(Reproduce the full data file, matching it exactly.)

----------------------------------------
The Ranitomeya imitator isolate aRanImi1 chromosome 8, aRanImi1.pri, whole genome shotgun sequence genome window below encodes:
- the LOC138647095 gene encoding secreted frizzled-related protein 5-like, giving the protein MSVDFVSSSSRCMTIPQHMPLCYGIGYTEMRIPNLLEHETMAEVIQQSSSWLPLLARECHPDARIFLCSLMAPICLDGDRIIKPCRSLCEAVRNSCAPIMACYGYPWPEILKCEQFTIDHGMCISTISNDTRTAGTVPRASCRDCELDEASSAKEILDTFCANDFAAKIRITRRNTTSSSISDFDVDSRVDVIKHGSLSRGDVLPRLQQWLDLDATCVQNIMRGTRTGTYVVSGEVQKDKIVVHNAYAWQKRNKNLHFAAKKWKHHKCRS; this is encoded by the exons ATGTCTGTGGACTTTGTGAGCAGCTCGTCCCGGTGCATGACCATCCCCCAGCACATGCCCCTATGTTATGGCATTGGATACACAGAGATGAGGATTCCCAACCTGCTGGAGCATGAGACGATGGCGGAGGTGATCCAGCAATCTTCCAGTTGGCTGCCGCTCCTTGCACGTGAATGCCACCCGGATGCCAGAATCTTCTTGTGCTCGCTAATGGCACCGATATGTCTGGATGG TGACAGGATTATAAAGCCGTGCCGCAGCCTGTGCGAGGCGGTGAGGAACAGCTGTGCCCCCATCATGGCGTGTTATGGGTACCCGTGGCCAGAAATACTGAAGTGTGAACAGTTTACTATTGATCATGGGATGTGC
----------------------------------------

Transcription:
The Ranitomeya imitator isolate aRanImi1 chromosome 8, aRanImi1.pri, whole genome shotgun sequence genome window below encodes:
- the LOC138647095 gene encoding secreted frizzled-related protein 5-like, giving the protein MSVDFVSSSSRCMTIPQHMPLCYGIGYTEMRIPNLLEHETMAEVIQQSSSWLPLLARECHPDARIFLCSLMAPICLDGDRIIKPCRSLCEAVRNSCAPIMACYGYPWPEILKCEQFTIDHGMCISTISNDTRTAGTVPRASCRDCELDEASSAKEILDTFCANDFAAKIRITRRNTTSSSISDFDVDSRVDVIKHGSLSRGDVLPRLQQWLDLDATCVQNIMRGTRTGTYVVSGEVQKDKIVVHNAYAWQKRNKNLHFAAKKWKHHKCRS; this is encoded by the exons ATGTCTGTGGACTTTGTGAGCAGCTCGTCCCGGTGCATGACCATCCCCCAGCACATGCCCCTATGTTATGGCATTGGATACACAGAGATGAGGATTCCCAACCTGCTGGAGCATGAGACGATGGCGGAGGTGATCCAGCAATCTTCCAGTTGGCTGCCGCTCCTTGCACGTGAATGCCACCCGGATGCCAGAATCTTCTTGTGCTCGCTAATGGCACCGATATGTCTGGATGG TGACAGGATTATAAAGCCGTGCCGCAGCCTGTGCGAGGCGGTGAGGAACAGCTGTGCCCCCATCATGGCGTGTTATGGGTACCCGTGGCCAGAAATACTGAAGTGTGAACAGTTTACTATTGATCATGGGATGTGC